Subsection (4) amends section 47 of the Pension Schemes Act to ensure that a member of a contracted-out occupational scheme (whether salary related or money purchase) or APP scheme, will be treated as entitled to a full GMP for the purposes of calculating entitlement to relevant social security benefits (for example, the state additional pension). This is needed to ensure that the state does not become liable to make up the resultant shortfall in the GMP or protected rights paid by the scheme directly caused by pension sharing. For example, the member might have been entitled to an additional pension of £12 per week but this is reduced to just £2 per week to offset the £10 GMP paid by the scheme to which he would have been entitled had the pension sharing order not been implemented. Under these provisions he will continue to be treated as entitled to a GMP of £10 per week and hence continue to receive an additional pension of just £2 per week, even though as a result of the pension debit his GMP has been reduced by 40% (that is by £4) to £6 per week.

Clause 29: Time for discharge of liability

Clause 30: "Implementation period"

Clause 31: Mode of discharge of liability

These clauses (and Schedule 5) deal with the discharge of liability in respect of a pension credit.

Clause 29: Time for discharge of liability

Subsection (1) requires the person responsible for a pension arrangement to discharge his liability for a pension credit before the end of the period allowed for implementation, defined in clause 30.

Subsection (2) makes provisions similar to those in section 99(7) of the Pension Schemes Act 1993 (inserted by paragraph 6(e) of Schedule 6 to the Pensions Act 1995) concerning the late payment of an early leaver's cash equivalent by an occupational scheme. An individual trustee or manager who fails to discharge their liability for the pension credit within the implementation period will be required, except in prescribed cases, to notify the Occupational Pensions Regulatory Authority (OPRA) of that fact. It is intended that where all such steps as are reasonable have not been taken to discharge the liability for the pension credit timeously, then the trustee or manager concerned may be subject to a fine of up to £1,000 by OPRA, and that a fine of up to £10,000 for a corporate offence may be imposed. These fines will be consistent with the penalties for failing to pay an early leaver transfer value on time.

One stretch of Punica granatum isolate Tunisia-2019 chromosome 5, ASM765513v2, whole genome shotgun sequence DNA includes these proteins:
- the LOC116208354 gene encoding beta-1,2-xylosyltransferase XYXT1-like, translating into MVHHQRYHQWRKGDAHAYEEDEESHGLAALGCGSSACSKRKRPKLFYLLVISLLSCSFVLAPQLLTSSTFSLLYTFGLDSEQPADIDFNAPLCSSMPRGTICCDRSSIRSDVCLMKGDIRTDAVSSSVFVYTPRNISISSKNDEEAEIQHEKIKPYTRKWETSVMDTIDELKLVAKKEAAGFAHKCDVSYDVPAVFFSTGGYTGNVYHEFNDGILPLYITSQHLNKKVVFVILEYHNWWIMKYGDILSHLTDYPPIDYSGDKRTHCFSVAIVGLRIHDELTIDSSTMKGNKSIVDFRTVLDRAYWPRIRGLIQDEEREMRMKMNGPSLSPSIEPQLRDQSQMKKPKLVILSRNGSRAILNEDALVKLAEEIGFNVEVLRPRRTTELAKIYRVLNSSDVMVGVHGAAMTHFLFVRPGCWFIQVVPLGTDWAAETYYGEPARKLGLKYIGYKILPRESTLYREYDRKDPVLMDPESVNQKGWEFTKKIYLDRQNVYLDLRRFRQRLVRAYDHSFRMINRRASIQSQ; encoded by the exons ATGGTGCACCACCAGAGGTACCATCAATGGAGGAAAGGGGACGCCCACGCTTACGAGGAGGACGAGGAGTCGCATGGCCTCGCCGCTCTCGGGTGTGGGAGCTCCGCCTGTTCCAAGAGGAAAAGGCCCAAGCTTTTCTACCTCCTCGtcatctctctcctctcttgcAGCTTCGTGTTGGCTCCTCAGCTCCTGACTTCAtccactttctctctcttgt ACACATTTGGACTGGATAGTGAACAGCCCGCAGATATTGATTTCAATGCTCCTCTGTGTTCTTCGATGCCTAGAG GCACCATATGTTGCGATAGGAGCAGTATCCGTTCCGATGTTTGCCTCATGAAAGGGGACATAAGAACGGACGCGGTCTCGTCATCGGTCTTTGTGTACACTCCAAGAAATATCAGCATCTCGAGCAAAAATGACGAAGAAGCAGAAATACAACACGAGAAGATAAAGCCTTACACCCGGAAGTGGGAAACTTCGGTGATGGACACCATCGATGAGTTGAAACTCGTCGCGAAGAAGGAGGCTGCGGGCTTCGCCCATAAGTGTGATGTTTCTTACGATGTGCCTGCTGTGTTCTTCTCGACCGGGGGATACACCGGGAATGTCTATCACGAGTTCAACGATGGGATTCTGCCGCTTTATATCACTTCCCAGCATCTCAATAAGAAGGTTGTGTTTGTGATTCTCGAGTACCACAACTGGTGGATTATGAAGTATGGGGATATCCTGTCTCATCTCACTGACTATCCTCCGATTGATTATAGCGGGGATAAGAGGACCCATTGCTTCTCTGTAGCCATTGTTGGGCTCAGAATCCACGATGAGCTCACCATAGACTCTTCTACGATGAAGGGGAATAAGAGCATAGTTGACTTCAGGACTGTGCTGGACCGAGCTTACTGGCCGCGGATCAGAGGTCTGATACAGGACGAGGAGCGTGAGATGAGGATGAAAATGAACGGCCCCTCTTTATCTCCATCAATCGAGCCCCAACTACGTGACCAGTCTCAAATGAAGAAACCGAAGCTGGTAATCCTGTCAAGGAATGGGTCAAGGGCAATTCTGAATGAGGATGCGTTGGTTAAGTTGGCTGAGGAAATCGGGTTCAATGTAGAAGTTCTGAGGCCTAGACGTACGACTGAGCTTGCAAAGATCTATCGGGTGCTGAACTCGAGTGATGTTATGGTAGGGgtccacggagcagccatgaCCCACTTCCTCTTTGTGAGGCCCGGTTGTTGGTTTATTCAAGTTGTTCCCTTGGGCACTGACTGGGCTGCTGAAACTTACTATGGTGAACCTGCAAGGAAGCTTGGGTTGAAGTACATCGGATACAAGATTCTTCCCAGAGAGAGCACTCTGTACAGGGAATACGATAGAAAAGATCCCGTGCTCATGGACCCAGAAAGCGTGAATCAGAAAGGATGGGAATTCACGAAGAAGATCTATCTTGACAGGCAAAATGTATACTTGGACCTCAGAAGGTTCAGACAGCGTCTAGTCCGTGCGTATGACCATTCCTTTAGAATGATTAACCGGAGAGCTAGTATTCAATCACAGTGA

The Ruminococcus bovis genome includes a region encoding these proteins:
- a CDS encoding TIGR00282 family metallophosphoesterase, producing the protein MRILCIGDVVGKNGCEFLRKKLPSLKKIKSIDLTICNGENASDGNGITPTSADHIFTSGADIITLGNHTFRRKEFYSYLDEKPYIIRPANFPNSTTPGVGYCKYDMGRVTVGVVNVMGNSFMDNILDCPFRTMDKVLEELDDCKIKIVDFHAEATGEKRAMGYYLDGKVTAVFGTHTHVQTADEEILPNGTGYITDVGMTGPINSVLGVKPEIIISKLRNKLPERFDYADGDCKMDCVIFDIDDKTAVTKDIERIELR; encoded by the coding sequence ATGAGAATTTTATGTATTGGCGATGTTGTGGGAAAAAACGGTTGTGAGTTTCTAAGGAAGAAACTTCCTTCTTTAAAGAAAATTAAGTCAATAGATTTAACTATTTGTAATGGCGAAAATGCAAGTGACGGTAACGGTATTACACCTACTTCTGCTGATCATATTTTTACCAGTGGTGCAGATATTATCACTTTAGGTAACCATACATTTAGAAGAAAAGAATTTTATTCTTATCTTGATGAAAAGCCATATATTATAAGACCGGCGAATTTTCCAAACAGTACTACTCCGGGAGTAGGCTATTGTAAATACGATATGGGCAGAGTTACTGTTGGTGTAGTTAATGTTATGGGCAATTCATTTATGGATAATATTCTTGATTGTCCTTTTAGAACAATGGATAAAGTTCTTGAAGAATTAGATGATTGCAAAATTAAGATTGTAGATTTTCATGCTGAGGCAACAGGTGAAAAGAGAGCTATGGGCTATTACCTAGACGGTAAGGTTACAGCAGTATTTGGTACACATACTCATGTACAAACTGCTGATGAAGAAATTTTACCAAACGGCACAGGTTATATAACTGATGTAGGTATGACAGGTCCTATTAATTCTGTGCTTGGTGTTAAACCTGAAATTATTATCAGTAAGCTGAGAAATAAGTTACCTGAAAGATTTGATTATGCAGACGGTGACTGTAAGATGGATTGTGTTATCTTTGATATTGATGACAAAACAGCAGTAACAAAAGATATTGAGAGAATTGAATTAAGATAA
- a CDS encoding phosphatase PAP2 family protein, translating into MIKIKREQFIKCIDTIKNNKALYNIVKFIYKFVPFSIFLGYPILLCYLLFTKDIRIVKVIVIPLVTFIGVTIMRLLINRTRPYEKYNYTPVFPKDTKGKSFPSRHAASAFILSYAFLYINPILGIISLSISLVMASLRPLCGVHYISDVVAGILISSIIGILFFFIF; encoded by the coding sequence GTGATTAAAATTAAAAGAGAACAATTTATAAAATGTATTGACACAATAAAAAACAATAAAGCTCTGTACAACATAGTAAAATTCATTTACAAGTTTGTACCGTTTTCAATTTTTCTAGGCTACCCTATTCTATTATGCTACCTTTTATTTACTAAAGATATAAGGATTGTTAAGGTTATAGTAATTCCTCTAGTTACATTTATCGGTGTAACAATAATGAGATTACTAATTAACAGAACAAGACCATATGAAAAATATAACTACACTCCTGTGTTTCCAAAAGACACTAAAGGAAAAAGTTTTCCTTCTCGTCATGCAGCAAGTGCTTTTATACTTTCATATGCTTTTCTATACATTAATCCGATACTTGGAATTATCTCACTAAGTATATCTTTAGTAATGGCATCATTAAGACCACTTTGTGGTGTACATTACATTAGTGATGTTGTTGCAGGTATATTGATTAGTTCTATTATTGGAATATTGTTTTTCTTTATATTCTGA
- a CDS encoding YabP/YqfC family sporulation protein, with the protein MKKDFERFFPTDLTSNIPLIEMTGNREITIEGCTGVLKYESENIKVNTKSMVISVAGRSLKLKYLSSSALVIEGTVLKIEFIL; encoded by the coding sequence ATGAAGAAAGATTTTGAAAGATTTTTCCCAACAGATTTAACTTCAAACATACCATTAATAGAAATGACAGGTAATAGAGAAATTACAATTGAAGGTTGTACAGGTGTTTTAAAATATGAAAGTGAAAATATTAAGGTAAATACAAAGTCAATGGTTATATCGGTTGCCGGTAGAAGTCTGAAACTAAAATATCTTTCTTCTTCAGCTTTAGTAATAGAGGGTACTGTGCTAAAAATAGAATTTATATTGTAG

Subsection (3): the purpose of this subsection is to enable OPRA to fine the trustees or managers of an occupational pension scheme if they fail to notify OPRA of their failure to discharge their liability for the pension credit within the implementation period (as required under subsection (2)). It is intended that the fines should be consistent with those outlined in subsection (2).

Subsection (4) makes provisions similar to those in section 99(4) of the Pension Schemes Act (as amended by paragraph 6(c) of Schedule 6 to the Pensions Act 1995). It is intended that the circumstances in which OPRA may extend the implementation period for an occupational scheme to discharge its liability for a pension credit should be similar to those set out in regulation 13 of the Occupational Pension Schemes (Transfer Values) Regulations, for example, if the scheme is being wound up, or about to be wound up, or where the interests of the other members would be prejudiced if the liability is discharged, or the trustees have insufficient information to discharge the liability properly.

Clause 30: "Implementation period"

Subsection (1) provides that the implementation period will be 4 months beginning on the date on which the order takes effect or, if later, the date on which the pension arrangement receives the relevant matrimonial documents (defined in subsection (2)) and any other information prescribed by regulations made under subsection (1)(b). It is intended to use the regulation-making power to secure that the implementation period will not start until the pension arrangement has the information needed to carry out the pension share. This may include items such as the couple's full names, addresses, ages and National Insurance numbers, as well as for Scotland such documentary evidence that a negotiated agreement has been entered into in such a way as to be regarded as a 'qualifying agreement', as defined in clause24(3).

Subsection (3) provides that subsection (1) is subject to regulations made under clause37(2)(a). It is intended to use the regulation-making power under the latter provision to allow the person responsible for a pension arrangement to postpone the start of the implementation period, where he has made payment of a pension sharing charge a pre-condition to implementing the pension share, until payment of the charge.

Subsection (4)(a) provides a regulation-making power to provide that a scheme must inform both the scheme member and former spouse of the day on which the implementation period begins.

Subsection (4)(b) provides a regulation-making power which is intended to be used to allow the implementation period to be suspended where a scheme is being wound up, and is unable to meet its liability to the former spouse in full, and the former spouse has consented to the suspension.